AI Is About To Be Everywhere
Authored by Aden Tate via The Organic Prepper blog,
Do you remember when drones were first released to the commercial market? There was a lot of talk about the privacy implications of them, and more than one case of where people were flying them over other peoples’ property, looking in peoples’ windows, and more of the like.
Now, drones are firmly entrenched in modern society and they’re not going anywhere anytime soon. They’ve not only been incorporated into militaries throughout the world, but they’re now in search and rescue operations, used for photography, security, and more. During Covid, Baltimore PD even wanted to use them to enforce social distancing.
You probably don’t even think about it anymore.
Now enter AI.
AI is already all around you, but most recognize that ChatGPT ushered in a new era of AI. Right now, we’re all in the same stage that we were when drones were first released – theorizing about potential fears, costs, and what this could mean. But I would say one of the things that’s going to happen here is that it’s going to become mainstream just like drones did.
What will the world look like when this finally happens?
I think that there are a few day-to-day implications of all this.
I don’t think it’s long until a personal AI is as commonplace as a smartphone. You can sneak across the border into the US nowadays, and you still have a smartphone in your hand. I don’t think it’s too far off to say that a personal AI is on the horizon. Think Iron Man’s Jarvis, Will Smith’s I, Robot, and Ron from Ron’s Gone Wrong (the best Pixar-style movie of the past ten years).
This stuff is going to be all over the place.
Everybody will have their own super personal assistant. Entertainment, organization, wayfinding, learning – it’ll all be streamlined and maximized.
For science, I think you’re liable to see some amazing discoveries made over the course of the next few years. What happens when you have an AI that is able to devote all of its energy, 24/7 to a single issue without ever growing tired, needing a change of scenery, or going on a vacation? What happens when you take something that can do incredibly fast calculations and run predictive algorithms until it finds something that will successfully fight this-or-that genetic defect with an 85% success rate? You end up with a Johnny Depp Transcendence type of situation. Chemistry, epigenetics, epidemiology, physics, astronomy, mathematics, engineering, pharmaceuticals – all of these fields are going to be absolutely blasted with new information. AI is going to be used to study itself as well. As a result, advancements in robotics, coding, and AI are also going to come about. And those advancements, in turn, will be used to drive new advancements.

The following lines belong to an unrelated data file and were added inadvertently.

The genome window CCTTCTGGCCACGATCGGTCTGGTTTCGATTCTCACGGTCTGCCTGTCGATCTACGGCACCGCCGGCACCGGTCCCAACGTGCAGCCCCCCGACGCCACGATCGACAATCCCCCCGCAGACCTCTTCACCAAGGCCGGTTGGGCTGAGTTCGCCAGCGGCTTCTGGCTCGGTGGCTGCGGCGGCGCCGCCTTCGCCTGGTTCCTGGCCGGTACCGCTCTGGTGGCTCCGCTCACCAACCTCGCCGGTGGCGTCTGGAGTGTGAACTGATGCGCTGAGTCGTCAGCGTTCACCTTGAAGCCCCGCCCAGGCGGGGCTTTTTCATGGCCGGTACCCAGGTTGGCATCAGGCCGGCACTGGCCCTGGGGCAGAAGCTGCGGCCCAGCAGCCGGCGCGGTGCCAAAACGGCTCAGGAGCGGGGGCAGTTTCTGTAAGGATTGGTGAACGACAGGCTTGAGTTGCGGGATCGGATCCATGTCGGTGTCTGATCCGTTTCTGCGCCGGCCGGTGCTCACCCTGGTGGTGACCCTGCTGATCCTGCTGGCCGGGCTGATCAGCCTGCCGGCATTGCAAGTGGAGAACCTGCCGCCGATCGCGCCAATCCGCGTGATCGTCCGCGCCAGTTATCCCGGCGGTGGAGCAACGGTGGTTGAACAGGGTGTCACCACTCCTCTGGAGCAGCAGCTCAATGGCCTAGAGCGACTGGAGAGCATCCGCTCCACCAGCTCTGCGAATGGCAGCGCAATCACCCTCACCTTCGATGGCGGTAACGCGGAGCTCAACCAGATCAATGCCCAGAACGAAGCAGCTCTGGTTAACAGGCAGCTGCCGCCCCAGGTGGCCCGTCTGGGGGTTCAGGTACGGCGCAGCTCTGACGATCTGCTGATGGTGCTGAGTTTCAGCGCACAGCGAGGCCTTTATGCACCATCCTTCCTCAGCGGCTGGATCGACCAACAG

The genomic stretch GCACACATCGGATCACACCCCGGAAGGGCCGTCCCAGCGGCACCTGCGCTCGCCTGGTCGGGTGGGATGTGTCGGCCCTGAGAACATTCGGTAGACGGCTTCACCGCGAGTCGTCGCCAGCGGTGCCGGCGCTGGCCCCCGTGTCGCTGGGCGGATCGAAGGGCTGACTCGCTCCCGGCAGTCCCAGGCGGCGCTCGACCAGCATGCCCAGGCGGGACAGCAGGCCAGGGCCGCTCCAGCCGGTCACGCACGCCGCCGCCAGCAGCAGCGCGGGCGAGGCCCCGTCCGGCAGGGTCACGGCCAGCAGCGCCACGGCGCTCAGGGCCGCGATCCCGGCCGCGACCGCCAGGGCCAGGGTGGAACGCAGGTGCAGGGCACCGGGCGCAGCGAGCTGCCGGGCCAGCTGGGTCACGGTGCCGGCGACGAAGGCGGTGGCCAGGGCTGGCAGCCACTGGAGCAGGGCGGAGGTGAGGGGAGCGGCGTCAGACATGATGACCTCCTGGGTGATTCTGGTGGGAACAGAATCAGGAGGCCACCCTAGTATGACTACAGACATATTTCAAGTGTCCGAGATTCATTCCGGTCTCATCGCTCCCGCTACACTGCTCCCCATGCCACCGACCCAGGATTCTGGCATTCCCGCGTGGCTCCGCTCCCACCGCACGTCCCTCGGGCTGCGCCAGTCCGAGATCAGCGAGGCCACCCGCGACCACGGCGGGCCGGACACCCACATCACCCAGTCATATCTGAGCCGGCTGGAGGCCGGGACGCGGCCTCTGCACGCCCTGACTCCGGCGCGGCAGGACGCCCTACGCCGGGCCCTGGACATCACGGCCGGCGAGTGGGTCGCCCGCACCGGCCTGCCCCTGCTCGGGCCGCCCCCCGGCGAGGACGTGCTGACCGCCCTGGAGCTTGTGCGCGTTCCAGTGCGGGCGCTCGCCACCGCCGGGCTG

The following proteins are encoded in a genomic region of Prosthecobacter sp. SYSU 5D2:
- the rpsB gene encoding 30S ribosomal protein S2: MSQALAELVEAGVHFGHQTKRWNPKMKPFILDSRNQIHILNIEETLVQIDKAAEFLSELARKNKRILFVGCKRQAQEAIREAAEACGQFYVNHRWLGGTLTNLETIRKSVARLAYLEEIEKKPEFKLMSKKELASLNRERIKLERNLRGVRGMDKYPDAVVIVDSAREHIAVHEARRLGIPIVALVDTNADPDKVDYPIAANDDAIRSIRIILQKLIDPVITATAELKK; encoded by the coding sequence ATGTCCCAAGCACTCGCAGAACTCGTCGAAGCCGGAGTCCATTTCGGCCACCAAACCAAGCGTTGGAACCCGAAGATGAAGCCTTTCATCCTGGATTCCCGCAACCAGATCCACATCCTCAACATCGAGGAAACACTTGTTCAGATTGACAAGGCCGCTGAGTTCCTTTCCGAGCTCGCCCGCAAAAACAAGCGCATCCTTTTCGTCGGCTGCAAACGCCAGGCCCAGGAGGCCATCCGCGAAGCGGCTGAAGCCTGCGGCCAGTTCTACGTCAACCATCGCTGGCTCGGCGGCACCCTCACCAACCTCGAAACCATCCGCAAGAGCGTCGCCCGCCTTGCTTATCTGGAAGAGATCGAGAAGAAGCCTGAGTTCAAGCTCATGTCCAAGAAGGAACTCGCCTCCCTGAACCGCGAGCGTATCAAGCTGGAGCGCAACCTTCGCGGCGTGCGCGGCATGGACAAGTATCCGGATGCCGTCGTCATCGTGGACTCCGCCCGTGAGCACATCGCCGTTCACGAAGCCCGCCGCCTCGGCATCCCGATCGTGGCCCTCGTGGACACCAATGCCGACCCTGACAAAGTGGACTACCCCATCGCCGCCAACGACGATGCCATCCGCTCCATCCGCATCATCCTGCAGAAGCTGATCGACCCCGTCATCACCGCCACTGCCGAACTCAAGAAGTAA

Militaries will have to adopt AI or they will consistently be beaten on the battlefield by those who already have AI generals and logistics experts. You’re talking about playing chess with somebody who can think 50,000,000 moves into the future. Militaries will use AI to tell them where is the best place to position their troops, the likelihood of success for different missions given the variables, and how much ammunition they need to ship to here, here, and here.
For nation states, the main thing here is going to be about surveillance. All of the cameras, sensors, cell towers, GPS units, satellites, microphones, and all other equipment that can be hooked up to the internet – all of that will feed a constant stream of data directly into an AI that can give up to date data on everything that is going on.
AI in the media
Minority Report, Shia Lebouf’s Eagle Eye, and Christian Bale’s computer when he fights Heath Ledger in The Dark Knight.
(Interestingly, in Ron’s Gone Wrong, all of the data generated by every kids’ personal AI was then collected and sold. Do you think that your personal AI would actually protect your privacy, even if it explicitly told you it did?)
For militaries? What does it look like when AI is pitted against AI?
I think there are a couple of possibilities here.
Person of Interest did a fairly good job of tackling this concept. Absolutely you would have AI engaging in cyberattacks against each other. Whichever AI was faster to learn would be the one that would win each specific fight. Which AI can code better, faster? Which AI can monitor code better and push through containment protocols faster? Seeing these types of AI utilize actual attacks in the “real” world isn’t beyond the scope of possibility either. Keep in mind that one of the first things that ChaosGPT tried to do was to source nuclear weapons. In the future, if there was a battle between AIs going on, why would they not use similar logic?
What do you think?
No, I can’t predict the future, nor do I try to, but I can see some of the signs around me and draw deductions just like anybody else. If I see a kid playing around a campfire, I have a pretty good idea that he’s going to get burnt. The problem, is that I think this time, AI is the fire.
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Aden Tate is the author of The Prepper’s Guide to Post-Disaster Communications and The Faithful Prepper